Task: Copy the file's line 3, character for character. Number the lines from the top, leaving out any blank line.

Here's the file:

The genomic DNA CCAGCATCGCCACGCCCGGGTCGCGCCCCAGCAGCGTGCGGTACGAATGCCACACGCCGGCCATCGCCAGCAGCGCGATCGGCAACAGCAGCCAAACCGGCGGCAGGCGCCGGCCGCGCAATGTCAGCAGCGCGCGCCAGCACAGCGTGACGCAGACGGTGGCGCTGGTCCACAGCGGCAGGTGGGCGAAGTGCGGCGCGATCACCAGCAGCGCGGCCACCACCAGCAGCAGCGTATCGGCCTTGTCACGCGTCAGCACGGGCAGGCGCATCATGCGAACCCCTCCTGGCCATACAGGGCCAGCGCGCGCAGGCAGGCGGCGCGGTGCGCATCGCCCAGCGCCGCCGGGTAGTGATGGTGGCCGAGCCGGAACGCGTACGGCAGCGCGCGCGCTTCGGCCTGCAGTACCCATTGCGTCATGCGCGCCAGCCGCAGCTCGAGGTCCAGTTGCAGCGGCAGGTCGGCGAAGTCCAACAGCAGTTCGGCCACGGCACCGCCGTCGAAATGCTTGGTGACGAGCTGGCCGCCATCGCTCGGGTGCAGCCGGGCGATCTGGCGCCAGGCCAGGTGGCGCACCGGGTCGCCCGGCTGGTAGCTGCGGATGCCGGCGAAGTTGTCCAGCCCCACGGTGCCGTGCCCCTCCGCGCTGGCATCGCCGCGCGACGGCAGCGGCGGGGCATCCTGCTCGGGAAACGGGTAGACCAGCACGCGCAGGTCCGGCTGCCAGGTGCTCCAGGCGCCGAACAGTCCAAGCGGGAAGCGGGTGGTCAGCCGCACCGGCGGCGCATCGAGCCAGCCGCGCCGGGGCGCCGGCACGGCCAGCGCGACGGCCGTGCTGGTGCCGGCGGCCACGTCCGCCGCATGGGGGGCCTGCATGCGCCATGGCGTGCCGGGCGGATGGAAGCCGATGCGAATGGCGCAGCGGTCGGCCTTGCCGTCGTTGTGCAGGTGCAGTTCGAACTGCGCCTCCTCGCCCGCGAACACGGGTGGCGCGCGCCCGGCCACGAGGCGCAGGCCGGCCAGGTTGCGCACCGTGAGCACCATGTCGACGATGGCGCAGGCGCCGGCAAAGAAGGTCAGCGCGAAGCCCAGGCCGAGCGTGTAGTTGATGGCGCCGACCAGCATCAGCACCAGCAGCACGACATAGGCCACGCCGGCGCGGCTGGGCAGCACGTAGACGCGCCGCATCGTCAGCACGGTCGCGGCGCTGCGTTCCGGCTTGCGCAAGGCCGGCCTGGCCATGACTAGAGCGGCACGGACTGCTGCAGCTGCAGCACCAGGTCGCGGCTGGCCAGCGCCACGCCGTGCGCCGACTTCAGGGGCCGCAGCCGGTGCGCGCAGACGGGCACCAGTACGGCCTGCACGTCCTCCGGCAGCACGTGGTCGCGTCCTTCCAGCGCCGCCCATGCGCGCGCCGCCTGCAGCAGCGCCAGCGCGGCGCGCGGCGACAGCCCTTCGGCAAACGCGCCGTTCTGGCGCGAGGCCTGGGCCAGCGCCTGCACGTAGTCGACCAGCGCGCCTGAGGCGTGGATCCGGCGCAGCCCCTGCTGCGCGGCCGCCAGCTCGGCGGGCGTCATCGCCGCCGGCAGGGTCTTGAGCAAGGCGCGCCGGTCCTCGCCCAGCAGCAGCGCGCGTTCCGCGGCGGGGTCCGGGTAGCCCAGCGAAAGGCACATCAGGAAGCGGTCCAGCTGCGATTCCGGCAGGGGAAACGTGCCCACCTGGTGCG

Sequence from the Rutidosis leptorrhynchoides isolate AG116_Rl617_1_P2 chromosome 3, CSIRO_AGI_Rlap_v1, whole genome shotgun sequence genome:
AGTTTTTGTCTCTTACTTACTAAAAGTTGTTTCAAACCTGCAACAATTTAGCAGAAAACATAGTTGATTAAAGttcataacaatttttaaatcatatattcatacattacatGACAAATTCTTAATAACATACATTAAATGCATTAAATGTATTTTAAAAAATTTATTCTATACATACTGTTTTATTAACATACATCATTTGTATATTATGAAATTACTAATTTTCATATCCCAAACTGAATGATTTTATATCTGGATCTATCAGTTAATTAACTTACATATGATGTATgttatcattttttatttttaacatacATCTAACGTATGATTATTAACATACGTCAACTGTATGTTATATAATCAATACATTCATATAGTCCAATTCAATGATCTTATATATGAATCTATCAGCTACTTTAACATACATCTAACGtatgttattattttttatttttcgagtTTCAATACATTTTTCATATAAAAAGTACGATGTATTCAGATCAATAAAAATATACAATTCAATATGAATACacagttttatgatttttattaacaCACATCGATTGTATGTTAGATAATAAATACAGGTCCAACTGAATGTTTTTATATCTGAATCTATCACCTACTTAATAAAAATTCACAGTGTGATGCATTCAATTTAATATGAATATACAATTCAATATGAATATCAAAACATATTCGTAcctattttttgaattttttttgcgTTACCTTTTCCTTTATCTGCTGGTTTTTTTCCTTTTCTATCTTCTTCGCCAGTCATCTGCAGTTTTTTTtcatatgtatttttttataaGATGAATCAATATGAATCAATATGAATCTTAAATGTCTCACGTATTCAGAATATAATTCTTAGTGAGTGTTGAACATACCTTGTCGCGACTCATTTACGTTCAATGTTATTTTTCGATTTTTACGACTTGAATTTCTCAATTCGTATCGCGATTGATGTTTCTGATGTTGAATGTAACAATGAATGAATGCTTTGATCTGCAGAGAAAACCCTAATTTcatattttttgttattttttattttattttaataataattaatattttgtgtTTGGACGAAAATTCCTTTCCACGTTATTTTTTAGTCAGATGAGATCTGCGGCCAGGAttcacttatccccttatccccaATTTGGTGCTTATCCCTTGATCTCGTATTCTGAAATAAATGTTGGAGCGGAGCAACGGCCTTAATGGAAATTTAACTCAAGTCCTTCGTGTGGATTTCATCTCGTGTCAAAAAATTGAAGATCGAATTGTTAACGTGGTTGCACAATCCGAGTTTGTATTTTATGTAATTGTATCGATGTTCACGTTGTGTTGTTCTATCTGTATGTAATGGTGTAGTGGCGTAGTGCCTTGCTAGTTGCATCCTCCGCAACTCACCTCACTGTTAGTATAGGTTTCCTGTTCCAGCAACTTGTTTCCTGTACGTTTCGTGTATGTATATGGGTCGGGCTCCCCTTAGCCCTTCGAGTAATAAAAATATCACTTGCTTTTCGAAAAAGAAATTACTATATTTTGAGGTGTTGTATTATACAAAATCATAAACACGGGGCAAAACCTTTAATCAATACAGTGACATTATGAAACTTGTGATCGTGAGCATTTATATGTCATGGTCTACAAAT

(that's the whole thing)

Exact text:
AGTTTTTGTCTCTTACTTACTAAAAGTTGTTTCAAACCTGCAACAATTTAGCAGAAAACATAGTTGATTAAAGttcataacaatttttaaatcatatattcatacattacatGACAAATTCTTAATAACATACATTAAATGCATTAAATGTATTTTAAAAAATTTATTCTATACATACTGTTTTATTAACATACATCATTTGTATATTATGAAATTACTAATTTTCATATCCCAAACTGAATGATTTTATATCTGGATCTATCAGTTAATTAACTTACATATGATGTATgttatcattttttatttttaacatacATCTAACGTATGATTATTAACATACGTCAACTGTATGTTATATAATCAATACATTCATATAGTCCAATTCAATGATCTTATATATGAATCTATCAGCTACTTTAACATACATCTAACGtatgttattattttttatttttcgagtTTCAATACATTTTTCATATAAAAAGTACGATGTATTCAGATCAATAAAAATATACAATTCAATATGAATACacagttttatgatttttattaacaCACATCGATTGTATGTTAGATAATAAATACAGGTCCAACTGAATGTTTTTATATCTGAATCTATCACCTACTTAATAAAAATTCACAGTGTGATGCATTCAATTTAATATGAATATACAATTCAATATGAATATCAAAACATATTCGTAcctattttttgaattttttttgcgTTACCTTTTCCTTTATCTGCTGGTTTTTTTCCTTTTCTATCTTCTTCGCCAGTCATCTGCAGTTTTTTTtcatatgtatttttttataaGATGAATCAATATGAATCAATATGAATCTTAAATGTCTCACGTATTCAGAATATAATTCTTAGTGAGTGTTGAACATACCTTGTCGCGACTCATTTACGTTCAATGTTATTTTTCGATTTTTACGACTTGAATTTCTCAATTCGTATCGCGATTGATGTTTCTGATGTTGAATGTAACAATGAATGAATGCTTTGATCTGCAGAGAAAACCCTAATTTcatattttttgttattttttattttattttaataataattaatattttgtgtTTGGACGAAAATTCCTTTCCACGTTATTTTTTAGTCAGATGAGATCTGCGGCCAGGAttcacttatccccttatccccaATTTGGTGCTTATCCCTTGATCTCGTATTCTGAAATAAATGTTGGAGCGGAGCAACGGCCTTAATGGAAATTTAACTCAAGTCCTTCGTGTGGATTTCATCTCGTGTCAAAAAATTGAAGATCGAATTGTTAACGTGGTTGCACAATCCGAGTTTGTATTTTATGTAATTGTATCGATGTTCACGTTGTGTTGTTCTATCTGTATGTAATGGTGTAGTGGCGTAGTGCCTTGCTAGTTGCATCCTCCGCAACTCACCTCACTGTTAGTATAGGTTTCCTGTTCCAGCAACTTGTTTCCTGTACGTTTCGTGTATGTATATGGGTCGGGCTCCCCTTAGCCCTTCGAGTAATAAAAATATCACTTGCTTTTCGAAAAAGAAATTACTATATTTTGAGGTGTTGTATTATACAAAATCATAAACACGGGGCAAAACCTTTAATCAATACAGTGACATTATGAAACTTGTGATCGTGAGCATTTATATGTCATGGTCTACAAAT